For Gov. Andrew M. Cuomo, it is a lesson that not even his Catholic-school upbringing could have taught: When you are the state’s top elected official, even the most innocent scheduling conflict can assume a life of its own.
Mr. Cuomo discovered this after his aides recently informed Archbishop Timothy M. Dolan, the leader of the Roman Catholic Archdiocese of New York, that the governor would not be able to meet with him and other Catholic bishops from the state when they traveled to Albany this week for their annual lobbying visit.
Political observers immediately sought to find meaning behind what some suspected was an intentional snub. On Monday, though, Mr. Cuomo and Archbishop Dolan compared schedules and found a time to meet on Tuesday, for coffee at the Executive Mansion.
Mr. Cuomo’s spokesman, Josh Vlasto, said the governor’s office had originally received a request for a meeting on Monday, when the governor was scheduled to deliver speeches in Syracuse and Rochester. (The Syracuse speech was canceled because of poor weather, but the trip to Rochester proceeded.)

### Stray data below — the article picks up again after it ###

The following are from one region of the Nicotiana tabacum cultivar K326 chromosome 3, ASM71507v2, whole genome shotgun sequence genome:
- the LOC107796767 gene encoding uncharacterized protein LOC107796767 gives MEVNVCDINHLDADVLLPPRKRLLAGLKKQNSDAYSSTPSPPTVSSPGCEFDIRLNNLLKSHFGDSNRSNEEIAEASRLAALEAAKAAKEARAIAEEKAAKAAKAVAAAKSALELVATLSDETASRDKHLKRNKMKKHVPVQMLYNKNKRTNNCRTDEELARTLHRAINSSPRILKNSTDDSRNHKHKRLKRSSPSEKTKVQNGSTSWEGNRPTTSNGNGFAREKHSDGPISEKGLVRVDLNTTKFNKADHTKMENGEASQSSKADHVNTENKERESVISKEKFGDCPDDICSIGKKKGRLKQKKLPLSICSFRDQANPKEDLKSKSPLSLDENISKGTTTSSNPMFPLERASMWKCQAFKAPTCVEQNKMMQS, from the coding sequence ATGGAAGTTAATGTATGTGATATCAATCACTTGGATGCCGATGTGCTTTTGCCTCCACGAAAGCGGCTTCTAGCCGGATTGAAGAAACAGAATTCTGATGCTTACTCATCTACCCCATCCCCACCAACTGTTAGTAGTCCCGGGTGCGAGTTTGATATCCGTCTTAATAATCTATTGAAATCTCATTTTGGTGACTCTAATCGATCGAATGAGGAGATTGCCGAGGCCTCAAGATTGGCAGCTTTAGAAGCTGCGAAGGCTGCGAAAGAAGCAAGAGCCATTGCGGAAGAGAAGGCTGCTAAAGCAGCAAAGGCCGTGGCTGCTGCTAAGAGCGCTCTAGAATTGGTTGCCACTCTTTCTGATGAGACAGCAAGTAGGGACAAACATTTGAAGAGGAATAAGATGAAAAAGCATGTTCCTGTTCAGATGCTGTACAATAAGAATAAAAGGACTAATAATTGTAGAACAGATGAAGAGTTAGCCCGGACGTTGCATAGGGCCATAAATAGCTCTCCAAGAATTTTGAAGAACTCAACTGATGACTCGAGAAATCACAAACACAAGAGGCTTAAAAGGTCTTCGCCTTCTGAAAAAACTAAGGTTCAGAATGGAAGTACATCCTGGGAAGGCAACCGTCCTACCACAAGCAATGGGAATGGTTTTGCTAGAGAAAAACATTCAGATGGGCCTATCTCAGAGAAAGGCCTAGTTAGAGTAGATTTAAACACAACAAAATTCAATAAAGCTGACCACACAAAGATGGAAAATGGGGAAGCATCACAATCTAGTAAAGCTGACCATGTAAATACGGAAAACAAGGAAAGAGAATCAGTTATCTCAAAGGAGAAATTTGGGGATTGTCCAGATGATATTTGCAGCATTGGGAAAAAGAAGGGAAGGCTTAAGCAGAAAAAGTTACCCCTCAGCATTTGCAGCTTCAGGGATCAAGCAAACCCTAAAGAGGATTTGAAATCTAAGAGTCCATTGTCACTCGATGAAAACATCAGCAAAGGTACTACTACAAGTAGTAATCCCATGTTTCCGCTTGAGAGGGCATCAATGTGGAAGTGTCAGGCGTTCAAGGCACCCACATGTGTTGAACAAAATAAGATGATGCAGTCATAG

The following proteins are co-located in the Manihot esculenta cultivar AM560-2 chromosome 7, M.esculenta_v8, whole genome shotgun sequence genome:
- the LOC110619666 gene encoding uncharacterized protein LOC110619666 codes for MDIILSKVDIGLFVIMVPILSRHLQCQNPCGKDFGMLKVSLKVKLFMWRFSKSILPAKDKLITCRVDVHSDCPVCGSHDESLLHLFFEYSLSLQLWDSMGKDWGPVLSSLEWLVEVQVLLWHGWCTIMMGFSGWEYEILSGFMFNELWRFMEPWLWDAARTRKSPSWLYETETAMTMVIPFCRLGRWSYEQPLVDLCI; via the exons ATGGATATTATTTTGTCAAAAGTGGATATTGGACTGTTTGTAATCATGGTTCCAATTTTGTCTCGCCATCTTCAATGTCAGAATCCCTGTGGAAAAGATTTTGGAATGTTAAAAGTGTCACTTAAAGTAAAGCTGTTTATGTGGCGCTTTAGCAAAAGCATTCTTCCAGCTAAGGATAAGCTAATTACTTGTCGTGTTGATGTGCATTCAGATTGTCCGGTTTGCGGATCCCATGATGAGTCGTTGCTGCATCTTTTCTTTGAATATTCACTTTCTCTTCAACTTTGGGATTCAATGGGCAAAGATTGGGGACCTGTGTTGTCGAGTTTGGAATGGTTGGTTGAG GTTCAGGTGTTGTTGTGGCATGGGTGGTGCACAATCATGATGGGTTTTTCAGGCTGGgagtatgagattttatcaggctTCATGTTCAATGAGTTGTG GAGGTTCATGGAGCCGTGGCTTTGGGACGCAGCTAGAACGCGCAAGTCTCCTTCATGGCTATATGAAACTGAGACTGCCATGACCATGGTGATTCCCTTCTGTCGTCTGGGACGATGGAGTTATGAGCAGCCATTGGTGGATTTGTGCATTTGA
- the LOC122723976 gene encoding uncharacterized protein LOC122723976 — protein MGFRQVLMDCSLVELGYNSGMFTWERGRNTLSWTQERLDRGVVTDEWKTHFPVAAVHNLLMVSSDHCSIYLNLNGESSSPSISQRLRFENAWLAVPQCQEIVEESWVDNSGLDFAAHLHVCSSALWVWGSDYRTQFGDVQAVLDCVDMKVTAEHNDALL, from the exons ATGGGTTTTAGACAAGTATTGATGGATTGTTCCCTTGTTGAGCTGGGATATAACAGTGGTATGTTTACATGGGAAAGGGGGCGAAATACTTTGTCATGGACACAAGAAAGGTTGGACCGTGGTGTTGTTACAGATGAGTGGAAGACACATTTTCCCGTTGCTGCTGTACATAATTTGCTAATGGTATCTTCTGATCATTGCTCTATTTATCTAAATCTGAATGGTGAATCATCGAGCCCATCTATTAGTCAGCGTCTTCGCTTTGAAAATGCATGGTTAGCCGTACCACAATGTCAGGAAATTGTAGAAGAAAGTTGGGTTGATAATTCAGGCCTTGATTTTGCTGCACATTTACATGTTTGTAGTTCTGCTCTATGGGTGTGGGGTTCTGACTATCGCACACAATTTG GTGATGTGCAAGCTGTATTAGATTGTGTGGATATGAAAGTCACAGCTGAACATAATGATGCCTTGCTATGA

It was not until Monday that they learned that Archbishop Dolan and the bishops would be in Albany on Tuesday, too. At that point, “the governor gladly agreed to meet with them,” Mr. Vlasto said.
Mr. Cuomo called Archbishop Dolan last week to stress that he meant no offense by declining their request.
A spokesman for the New York State Catholic Conference, Dennis Poust, described the scheduling situation as a “miscommunication” and nothing more.
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